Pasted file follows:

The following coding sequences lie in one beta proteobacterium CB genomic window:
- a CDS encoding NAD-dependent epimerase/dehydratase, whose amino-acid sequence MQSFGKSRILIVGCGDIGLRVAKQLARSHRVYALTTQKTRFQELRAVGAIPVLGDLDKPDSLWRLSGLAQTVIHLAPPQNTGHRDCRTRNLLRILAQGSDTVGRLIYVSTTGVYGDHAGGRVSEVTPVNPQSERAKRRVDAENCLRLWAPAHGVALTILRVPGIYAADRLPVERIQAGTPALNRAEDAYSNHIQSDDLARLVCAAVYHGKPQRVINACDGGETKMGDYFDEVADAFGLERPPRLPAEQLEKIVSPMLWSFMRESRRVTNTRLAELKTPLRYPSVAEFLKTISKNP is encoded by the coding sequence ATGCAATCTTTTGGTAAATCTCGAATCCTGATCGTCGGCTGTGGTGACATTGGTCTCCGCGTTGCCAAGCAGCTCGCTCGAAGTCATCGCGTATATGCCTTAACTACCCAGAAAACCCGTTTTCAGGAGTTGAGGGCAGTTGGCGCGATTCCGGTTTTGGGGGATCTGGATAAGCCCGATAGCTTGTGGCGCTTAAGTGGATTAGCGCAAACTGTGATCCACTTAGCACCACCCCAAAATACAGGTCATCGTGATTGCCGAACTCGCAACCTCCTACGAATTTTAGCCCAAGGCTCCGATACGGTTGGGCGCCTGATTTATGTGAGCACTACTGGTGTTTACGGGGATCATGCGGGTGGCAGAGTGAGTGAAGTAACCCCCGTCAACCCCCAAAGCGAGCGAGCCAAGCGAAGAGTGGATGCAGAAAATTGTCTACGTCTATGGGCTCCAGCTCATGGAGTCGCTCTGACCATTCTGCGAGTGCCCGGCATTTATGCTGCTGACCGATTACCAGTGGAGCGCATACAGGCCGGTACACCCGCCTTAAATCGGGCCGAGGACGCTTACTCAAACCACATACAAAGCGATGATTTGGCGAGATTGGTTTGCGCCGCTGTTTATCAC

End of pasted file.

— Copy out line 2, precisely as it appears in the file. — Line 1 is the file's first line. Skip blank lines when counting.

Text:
- a CDS encoding NAD-dependent epimerase/dehydratase, whose amino-acid sequence MQSFGKSRILIVGCGDIGLRVAKQLARSHRVYALTTQKTRFQELRAVGAIPVLGDLDKPDSLWRLSGLAQTVIHLAPPQNTGHRDCRTRNLLRILAQGSDTVGRLIYVSTTGVYGDHAGGRVSEVTPVNPQSERAKRRVDAENCLRLWAPAHGVALTILRVPGIYAADRLPVERIQAGTPALNRAEDAYSNHIQSDDLARLVCAAVYHGKPQRVINACDGGETKMGDYFDEVADAFGLERPPRLPAEQLEKIVSPMLWSFMRESRRVTNTRLAELKTPLRYPSVAEFLKTISKNP is encoded by the coding sequence ATGCAATCTTTTGGTAAATCTCGAATCCTGATCGTCGGCTGTGGTGACATTGGTCTCCGCGTTGCCAAGCAGCTCGCTCGAAGTCATCGCGTATATGCCTTAACTACCCAGAAAACCCGTTTTCAGGAGTTGAGGGCAGTTGGCGCGATTCCGGTTTTGGGGGATCTGGATAAGCCCGATAGCTTGTGGCGCTTAAGTGGATTAGCGCAAACTGTGATCCACTTAGCACCACCCCAAAATACAGGTCATCGTGATTGCCGAACTCGCAACCTCCTACGAATTTTAGCCCAAGGCTCCGATACGGTTGGGCGCCTGATTTATGTGAGCACTACTGGTGTTTACGGGGATCATGCGGGTGGCAGAGTGAGTGAAGTAACCCCCGTCAACCCCCAAAGCGAGCGAGCCAAGCGAAGAGTGGATGCAGAAAATTGTCTACGTCTATGGGCTCCAGCTCATGGAGTCGCTCTGACCATTCTGCGAGTGCCCGGCATTTATGCTGCTGACCGATTACCAGTGGAGCGCATACAGGCCGGTACACCCGCCTTAAATCGGGCCGAGGACGCTTACTCAAACCACATACAAAGCGATGATTTGGCGAGATTGGTTTGCGCCGCTGTTTATCAC